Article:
Wesley College is a small private school in Dover, Delaware that is run by the Methodist church. The school, like the church that runs it and the state where it is located, is rarely the source of controversy. But that all changed recently when the school’s student-run newspaper, The Whetstone, published two cartoons that many are angry about.
In one of the cartoons, a dark-skinned woman wearing a “Black Lives Matter” t-shirt is looking at her watch and saying “Would you look at the time? I’m late for my abortion.” The second cartoon features a black man and a garden hoe. The hoe says,”Who is you calling a HOE?” The man replies,”I’m sorry, ma’am, you just look like a hoe.”
I just feel like it’s inappropriate, and it kind of offends me. I know that we have student events where students that aren’t minorities feel let out and discriminated again and then something like this is just not OK to me.
One commenter tried to explain the first cartoon by saying it was designed to bring out the irony of a woman wearing a “Black Lives Matter” t-shirt who was having an abortion. Student Williams Johnson says that Muse is being condescending to other black students, “Saying that we don’t understand everything that we stand behind. And so I do feel that he shouldn’t have put that out.”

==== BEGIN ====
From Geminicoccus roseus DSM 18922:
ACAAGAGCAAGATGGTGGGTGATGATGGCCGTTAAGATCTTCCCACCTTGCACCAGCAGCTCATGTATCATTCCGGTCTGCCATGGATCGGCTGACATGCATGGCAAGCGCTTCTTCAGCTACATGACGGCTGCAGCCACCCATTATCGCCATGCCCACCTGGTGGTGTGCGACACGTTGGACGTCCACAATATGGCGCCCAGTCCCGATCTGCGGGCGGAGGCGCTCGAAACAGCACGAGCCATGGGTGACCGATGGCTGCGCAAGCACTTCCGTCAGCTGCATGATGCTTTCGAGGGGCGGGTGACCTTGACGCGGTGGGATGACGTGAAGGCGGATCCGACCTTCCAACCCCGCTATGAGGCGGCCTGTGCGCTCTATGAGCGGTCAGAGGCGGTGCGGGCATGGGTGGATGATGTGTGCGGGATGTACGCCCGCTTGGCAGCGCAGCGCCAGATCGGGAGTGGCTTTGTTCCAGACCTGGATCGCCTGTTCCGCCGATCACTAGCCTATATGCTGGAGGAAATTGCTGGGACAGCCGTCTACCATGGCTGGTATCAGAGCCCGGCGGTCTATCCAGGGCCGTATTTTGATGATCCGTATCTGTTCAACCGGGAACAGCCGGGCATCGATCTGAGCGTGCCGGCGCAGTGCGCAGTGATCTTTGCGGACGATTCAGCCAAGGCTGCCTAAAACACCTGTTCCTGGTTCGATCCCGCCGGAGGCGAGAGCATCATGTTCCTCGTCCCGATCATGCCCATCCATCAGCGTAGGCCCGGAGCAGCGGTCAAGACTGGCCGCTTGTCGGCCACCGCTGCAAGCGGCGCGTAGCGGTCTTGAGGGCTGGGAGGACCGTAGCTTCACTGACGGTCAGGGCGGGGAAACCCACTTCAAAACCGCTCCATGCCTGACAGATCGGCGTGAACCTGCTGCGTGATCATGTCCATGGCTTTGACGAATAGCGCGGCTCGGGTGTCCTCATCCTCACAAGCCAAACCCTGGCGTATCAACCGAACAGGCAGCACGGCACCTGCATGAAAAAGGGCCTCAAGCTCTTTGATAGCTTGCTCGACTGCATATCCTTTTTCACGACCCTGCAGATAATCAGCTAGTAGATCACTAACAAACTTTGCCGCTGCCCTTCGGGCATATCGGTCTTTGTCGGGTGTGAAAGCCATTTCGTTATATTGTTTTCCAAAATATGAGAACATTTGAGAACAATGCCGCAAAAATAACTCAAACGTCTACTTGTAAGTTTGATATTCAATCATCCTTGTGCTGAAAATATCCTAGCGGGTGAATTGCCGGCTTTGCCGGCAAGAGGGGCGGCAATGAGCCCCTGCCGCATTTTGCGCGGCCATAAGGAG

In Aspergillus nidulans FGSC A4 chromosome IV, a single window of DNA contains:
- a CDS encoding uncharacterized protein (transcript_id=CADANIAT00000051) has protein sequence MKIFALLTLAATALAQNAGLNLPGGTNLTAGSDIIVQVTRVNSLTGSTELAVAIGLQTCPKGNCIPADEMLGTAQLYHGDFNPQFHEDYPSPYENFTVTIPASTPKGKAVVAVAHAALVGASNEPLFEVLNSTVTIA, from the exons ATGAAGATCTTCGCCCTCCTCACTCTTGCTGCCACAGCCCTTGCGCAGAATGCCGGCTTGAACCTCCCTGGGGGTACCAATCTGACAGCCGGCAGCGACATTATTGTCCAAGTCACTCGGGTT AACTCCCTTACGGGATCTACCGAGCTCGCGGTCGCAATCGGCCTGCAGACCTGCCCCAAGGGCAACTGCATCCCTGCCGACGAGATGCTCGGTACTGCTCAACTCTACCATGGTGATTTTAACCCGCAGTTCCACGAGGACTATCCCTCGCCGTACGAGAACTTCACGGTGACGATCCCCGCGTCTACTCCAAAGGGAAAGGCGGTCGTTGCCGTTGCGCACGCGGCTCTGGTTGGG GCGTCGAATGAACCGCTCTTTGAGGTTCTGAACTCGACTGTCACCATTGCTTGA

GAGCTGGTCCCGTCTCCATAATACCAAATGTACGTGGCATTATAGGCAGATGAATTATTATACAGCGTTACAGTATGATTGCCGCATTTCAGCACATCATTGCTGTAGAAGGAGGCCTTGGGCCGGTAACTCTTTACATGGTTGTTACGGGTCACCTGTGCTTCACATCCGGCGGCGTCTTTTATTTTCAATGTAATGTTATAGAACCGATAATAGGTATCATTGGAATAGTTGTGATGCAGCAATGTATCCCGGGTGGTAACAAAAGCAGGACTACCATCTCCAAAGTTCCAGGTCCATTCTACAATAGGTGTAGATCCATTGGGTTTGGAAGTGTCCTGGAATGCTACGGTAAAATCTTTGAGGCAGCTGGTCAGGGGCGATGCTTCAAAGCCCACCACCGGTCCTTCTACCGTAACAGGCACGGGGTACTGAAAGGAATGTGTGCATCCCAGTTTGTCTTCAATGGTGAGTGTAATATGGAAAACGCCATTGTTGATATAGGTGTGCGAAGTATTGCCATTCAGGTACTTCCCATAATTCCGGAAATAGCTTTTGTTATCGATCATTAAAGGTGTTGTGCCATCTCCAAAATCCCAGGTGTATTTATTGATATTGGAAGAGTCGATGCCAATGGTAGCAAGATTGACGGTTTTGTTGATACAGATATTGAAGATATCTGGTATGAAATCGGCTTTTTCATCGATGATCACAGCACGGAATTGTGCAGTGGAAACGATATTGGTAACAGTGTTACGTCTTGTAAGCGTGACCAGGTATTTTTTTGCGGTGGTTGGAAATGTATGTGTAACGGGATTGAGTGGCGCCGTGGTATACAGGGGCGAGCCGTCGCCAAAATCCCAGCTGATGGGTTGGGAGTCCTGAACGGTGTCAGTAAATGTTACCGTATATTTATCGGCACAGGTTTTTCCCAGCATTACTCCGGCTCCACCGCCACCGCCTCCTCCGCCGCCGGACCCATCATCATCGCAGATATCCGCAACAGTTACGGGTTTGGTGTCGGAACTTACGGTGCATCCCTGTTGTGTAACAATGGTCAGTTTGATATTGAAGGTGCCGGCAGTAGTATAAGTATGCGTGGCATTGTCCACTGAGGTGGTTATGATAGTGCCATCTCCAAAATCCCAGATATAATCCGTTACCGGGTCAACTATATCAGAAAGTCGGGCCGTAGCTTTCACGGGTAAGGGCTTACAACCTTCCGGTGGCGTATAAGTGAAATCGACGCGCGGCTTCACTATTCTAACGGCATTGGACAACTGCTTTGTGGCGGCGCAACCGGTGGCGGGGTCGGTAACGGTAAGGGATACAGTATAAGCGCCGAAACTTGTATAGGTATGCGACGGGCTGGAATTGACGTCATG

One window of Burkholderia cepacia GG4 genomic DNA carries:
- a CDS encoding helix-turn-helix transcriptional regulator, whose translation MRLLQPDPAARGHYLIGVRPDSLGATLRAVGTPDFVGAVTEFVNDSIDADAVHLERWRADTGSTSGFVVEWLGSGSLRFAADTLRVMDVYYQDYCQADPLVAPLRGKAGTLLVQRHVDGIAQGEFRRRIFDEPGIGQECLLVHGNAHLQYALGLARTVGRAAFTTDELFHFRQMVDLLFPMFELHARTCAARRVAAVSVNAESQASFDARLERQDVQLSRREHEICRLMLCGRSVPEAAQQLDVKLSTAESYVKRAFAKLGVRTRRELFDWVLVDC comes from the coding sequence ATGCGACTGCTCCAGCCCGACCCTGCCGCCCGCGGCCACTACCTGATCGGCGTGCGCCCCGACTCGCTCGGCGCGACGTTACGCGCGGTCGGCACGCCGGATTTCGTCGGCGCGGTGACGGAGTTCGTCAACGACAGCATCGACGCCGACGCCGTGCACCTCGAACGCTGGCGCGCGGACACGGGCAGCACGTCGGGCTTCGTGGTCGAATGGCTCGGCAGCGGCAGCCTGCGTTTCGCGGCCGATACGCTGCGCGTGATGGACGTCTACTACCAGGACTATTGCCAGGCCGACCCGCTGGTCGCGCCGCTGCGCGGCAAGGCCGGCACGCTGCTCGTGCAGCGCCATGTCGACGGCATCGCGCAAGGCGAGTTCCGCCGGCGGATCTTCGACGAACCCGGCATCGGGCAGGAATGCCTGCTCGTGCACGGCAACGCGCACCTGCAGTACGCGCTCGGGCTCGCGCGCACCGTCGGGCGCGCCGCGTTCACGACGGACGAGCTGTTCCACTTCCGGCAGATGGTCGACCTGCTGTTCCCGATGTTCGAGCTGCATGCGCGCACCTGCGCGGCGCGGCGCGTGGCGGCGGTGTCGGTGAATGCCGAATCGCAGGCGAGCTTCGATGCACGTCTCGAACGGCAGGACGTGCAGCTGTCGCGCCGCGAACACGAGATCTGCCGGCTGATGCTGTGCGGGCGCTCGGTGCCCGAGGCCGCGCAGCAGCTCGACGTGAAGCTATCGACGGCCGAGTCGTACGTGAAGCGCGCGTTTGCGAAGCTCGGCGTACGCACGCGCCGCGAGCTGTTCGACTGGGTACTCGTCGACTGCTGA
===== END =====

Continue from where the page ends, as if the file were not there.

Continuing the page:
As for the second cartoon? Muse seems to be saying that if a man thinks that a woman looks like a “hoe” then it’s ok to call her one. “Slut shaming.”
Editorial cartoons should make you laugh and also make you think about an issue. Both of these cartoons fail in their attempt to do either of those things. But they have brought race to the forefront at a school that was already dealing with racial issues. Brandon Smith, another black Wesley student who also works at The Whetstone, wrote an editorial recently about the racial divide at the school. He didn’t exactly criticize Muse but he didn’t defend him either:
I think I know what kind of message he is sending. But, it’s like his opinion. And you know, The Whetstone is about voicing your opinions and how you feel.
College officials are saying that they intend to use this as a learning experience for students, that while you have freedom of speech you need to be aware of and prepared for the consequences that speech may bring. Wesley’s communication and marketing director Jessica Cook told WBOC:
We believe this open dialogue is the most constructive way to address such challenging and controversial issues on campus. In doing so, out students learn first-hand both how to exercise their own freedom of speech, the impact they may have on others, and that they must take responsibility for the ideas and opinions they express when they exercise that right.
Is it legitimate for Bryheim Muse to comment on these issues in this insensitive way, because he is black? Other black students at Wesley seem to be saying “absolutely not.”
Here’s a report from WBOC:
WBOC-TV 16, Delmarvas News Leader, FOX 21 –